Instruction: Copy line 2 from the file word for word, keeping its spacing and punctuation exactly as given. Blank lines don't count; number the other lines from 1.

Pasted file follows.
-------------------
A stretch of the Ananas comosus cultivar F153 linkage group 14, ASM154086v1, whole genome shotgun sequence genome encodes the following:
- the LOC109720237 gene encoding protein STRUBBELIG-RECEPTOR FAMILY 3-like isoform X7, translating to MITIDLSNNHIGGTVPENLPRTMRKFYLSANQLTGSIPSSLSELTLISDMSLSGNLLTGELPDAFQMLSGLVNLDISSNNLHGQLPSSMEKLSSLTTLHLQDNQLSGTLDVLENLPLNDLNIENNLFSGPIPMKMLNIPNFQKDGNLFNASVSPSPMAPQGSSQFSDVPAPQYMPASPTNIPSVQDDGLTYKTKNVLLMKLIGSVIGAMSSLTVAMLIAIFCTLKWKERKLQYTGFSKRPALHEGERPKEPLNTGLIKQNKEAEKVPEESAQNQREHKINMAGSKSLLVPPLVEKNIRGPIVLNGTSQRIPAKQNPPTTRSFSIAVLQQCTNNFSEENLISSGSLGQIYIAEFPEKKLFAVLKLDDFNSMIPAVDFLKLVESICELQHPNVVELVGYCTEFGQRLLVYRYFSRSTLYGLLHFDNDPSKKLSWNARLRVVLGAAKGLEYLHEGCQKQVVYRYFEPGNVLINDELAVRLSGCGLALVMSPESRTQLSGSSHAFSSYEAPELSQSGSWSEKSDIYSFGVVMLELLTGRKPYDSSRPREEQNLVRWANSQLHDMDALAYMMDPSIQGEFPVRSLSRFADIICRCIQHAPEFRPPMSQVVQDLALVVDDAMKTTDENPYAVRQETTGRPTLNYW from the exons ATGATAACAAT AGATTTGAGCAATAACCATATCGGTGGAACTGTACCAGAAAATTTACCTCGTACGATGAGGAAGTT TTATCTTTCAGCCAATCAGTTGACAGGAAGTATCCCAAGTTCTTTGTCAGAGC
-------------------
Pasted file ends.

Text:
- the LOC109720237 gene encoding protein STRUBBELIG-RECEPTOR FAMILY 3-like isoform X7, translating to MITIDLSNNHIGGTVPENLPRTMRKFYLSANQLTGSIPSSLSELTLISDMSLSGNLLTGELPDAFQMLSGLVNLDISSNNLHGQLPSSMEKLSSLTTLHLQDNQLSGTLDVLENLPLNDLNIENNLFSGPIPMKMLNIPNFQKDGNLFNASVSPSPMAPQGSSQFSDVPAPQYMPASPTNIPSVQDDGLTYKTKNVLLMKLIGSVIGAMSSLTVAMLIAIFCTLKWKERKLQYTGFSKRPALHEGERPKEPLNTGLIKQNKEAEKVPEESAQNQREHKINMAGSKSLLVPPLVEKNIRGPIVLNGTSQRIPAKQNPPTTRSFSIAVLQQCTNNFSEENLISSGSLGQIYIAEFPEKKLFAVLKLDDFNSMIPAVDFLKLVESICELQHPNVVELVGYCTEFGQRLLVYRYFSRSTLYGLLHFDNDPSKKLSWNARLRVVLGAAKGLEYLHEGCQKQVVYRYFEPGNVLINDELAVRLSGCGLALVMSPESRTQLSGSSHAFSSYEAPELSQSGSWSEKSDIYSFGVVMLELLTGRKPYDSSRPREEQNLVRWANSQLHDMDALAYMMDPSIQGEFPVRSLSRFADIICRCIQHAPEFRPPMSQVVQDLALVVDDAMKTTDENPYAVRQETTGRPTLNYW from the exons ATGATAACAAT AGATTTGAGCAATAACCATATCGGTGGAACTGTACCAGAAAATTTACCTCGTACGATGAGGAAGTT TTATCTTTCAGCCAATCAGTTGACAGGAAGTATCCCAAGTTCTTTGTCAGAGC